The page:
Lessons from Lymphoma -1994 to 2017

Doug Murray
Last Modified: June 29, 2017

On May 6, 1994 I was diagnosed with Stage 4 non-Hodgkin’s lymphoma (low grade follicular). After 6 months of chemo I expected 2 to 4 years of remission and 10 more years of life – pretty normal based on treatment options in those days. But here is the hook – not only am I alive after 23 years, but I have not had any treatment since and have no evidence of disease. I’m 71 and playing with house money. 

DougMurray

August, 1994

THE DIAGNOSIS AND FIRST YEAR

“You have Lymphoma."  I didn't know what lymphoma was, but I knew that the "OMA" part was like carcinOMA and melanOMA. The surgeon quickly added, "It's not curable but very treatable."  "I'll refer you to an oncologist.”  Whatever it was or wasn't, I knew about oncology. And I came to know about non-Hodgkin's lymphoma. I know about CT scans, bone marrow biopsies, blood counts, and chemotherapy. I know that it is in my bone marrow and it probably won't go away forever. I know about depression, anger and fear created by the disease. It is my constant enemy but it has also become a teacher. These are some of the lessons I have learned so far:

Good health is an illusion

My lymphoma began a long time before the diagnosis, perhaps years. With the exception of one swollen lymph node, I did not feel "sick" at any time from lymphoma prior to diagnosis, and I have not felt "sick" since the diagnosis. Anyone could have my lymphoma right now and not know it. We don't know what causes it, so prevention is not directly possible. How many others walk around feeling healthy and yet carry a life threatening illness? Good health is an illusion and outside our direct control.

The abyss is deeper than I ever could have imagined.

When the surgeon pronounced the word "lymphoma" my chest felt as if all the blood were suddenly being sucked downward. This feeling recurred and I know it to be a physical sign of terror. Alone in the hospital room that first night, I could find no emotional relief, nothing to hold on to. Somehow morning arrived, and I insisted upon being released no matter what the doctor preferred. Anne, my partner, took me home and was a source of strength, but I couldn't bring her strength inside me where it hurt. I remembered my Mom's doctor saying her cancer was "treatable but not curable." She died 3 months later.

I was confronting my mortality and was deep in the abyss. Terror waves washed over me out of nowhere - my chest got tight, my breath shallow, my hands were weak and shaky. A word on TV could trigger it - anything about life length, a person's worth or death. Questions, Questions! Why this now, I'm just getting on my feet? How can I ever live alone? How can I help my kids with this? How will I concentrate at work? How do I tell my friends? When I have chemotherapy, will I lose my hair? I always wanted a chance to be heroic, to be truly tested. Is this my chance? Instead, why couldn't I save someone by running into a burning building?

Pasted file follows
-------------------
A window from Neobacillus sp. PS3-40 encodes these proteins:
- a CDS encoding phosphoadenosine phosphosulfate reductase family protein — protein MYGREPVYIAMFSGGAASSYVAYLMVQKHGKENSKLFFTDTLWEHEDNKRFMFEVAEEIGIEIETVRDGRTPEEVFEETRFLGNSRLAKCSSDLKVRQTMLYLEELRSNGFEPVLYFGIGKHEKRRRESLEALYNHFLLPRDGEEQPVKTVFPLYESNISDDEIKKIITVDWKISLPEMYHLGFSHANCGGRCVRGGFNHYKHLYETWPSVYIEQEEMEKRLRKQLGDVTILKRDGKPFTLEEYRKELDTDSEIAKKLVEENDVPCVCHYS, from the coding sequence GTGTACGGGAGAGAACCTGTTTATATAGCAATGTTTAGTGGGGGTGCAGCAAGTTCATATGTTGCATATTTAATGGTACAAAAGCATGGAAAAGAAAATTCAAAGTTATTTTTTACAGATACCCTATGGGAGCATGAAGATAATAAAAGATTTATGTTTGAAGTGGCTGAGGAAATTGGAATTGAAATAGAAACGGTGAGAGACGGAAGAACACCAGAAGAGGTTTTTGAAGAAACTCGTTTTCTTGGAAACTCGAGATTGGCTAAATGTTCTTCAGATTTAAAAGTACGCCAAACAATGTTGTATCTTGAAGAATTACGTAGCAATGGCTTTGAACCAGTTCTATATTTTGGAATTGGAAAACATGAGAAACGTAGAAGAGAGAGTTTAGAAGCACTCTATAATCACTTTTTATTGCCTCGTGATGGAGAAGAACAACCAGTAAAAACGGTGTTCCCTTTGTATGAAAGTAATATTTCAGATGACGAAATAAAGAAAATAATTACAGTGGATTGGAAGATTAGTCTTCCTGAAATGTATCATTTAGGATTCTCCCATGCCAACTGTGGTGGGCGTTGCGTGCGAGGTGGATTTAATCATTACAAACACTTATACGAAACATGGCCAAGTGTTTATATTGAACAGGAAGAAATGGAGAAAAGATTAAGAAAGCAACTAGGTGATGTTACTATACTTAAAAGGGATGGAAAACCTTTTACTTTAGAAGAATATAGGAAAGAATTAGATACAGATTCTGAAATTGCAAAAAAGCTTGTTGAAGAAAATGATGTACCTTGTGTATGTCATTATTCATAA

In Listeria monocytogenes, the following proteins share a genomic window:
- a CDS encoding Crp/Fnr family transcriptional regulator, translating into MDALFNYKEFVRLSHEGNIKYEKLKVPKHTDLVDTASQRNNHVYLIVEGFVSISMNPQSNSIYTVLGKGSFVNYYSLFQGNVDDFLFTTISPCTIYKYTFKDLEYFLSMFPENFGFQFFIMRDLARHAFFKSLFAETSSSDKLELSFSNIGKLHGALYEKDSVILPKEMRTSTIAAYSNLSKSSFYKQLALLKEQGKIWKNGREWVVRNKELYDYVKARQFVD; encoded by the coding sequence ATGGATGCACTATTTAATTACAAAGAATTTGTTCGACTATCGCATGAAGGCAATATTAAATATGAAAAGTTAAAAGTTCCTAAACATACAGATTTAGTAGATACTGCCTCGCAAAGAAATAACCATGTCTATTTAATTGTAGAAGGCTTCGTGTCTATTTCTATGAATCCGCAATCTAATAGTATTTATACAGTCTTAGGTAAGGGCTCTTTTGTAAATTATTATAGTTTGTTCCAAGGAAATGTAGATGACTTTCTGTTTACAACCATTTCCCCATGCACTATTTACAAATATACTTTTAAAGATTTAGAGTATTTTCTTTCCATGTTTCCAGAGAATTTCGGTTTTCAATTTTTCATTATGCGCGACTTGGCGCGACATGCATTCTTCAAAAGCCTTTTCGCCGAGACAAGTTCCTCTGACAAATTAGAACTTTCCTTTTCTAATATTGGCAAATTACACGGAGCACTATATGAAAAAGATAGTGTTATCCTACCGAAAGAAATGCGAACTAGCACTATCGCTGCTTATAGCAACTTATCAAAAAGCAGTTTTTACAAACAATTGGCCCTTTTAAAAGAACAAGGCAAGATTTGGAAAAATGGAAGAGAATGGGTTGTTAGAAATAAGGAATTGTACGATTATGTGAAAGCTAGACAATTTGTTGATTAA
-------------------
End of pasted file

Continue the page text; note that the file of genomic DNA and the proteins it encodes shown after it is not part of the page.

It gets better with time.

The abyss felt like it lasted forever but I actually began to feel better on the third day. It was early that morning when I opened the shades to see the sun. The stereo was on and the music felt good. It was the first time I realized that I was feeling better than the day before, that there was a possibility of coming out of the abyss. At a garden supply shop I sat in an unfinished Adirondack chair facing the sun while smelling the dampness of growing plants. I scooped up a handful of wood chips and held them to my nose, deeply inhaling while I felt the texture. It was rough and cool. I moved close to the flowers and looked at the intricacy and, again, inhaled the fragrance. This was life asserting itself, telling me,”come back to the present, leave the pain and terror, forget about tomorrow, live fully today."

Sown seeds come back as fruit - you are not alone.

Calls and cards began to descend. Friends, family and acquaintances all reached out. It felt as if I was being lifted up by dozens of hands and carried forward. I have touched many lives and those people reached out to say thank you and offer support. My 11-year-old daughter wrote to me daily. My ex-wife said, "don't worry about support payments." Flowers and stuffed animals also arrived. The evening I received the diagnosis one of my first desires was to speak with someone with lymphoma to learn how they cope. Within a week I had found two lymphoma survivors who inspired me with their stories and gave me hope and courage. Within my own organization and professional relationships are eight people who live with cancer, about whom I had never been aware. Each is a member of the survivor family. Each has been to the abyss and rejoined the living. Each reached out to me to help the next survivor move forward.

Cancer is not for sissies, life goes on.

Tests eventually revealed stage 4 non-Hodgkin’s lymphoma, too advanced for radiation, but not advanced enough for chemotherapy. Chemo is like bug spray in a garden. You don’t spray when there is one bug but if you wait too long your veggies will be gone. The time in between is called “watchful waiting” among the cancer crowd. I would eventually experience six months of watchful waiting and during that time I went on one of the most amazing adventures of my life.

When I arrived home from the hospital I literally hugged my new 94 Harley- Davidson Road King that arrived two weeks earlier, after nearly a year on special order. Before the surgery/biopsy I was planning a cross country ride. I would complete that ride during the period of watchful waiting before chemotherapy.

The dream began at age 10 when I discovered a Harley accessory catalogue. I had carefully planned just what my bike would get for special touches and dreamed of riding around the country helping the downtrodden – sort of a cross between a cowboy, a social worker and a cop. Motorcycles represented freedom, individuality, strength and participation in life rather than observing it through a windshield. I was pretty much a dork as a kid so my fantasy world always included a more masculine persona and a Harley helped.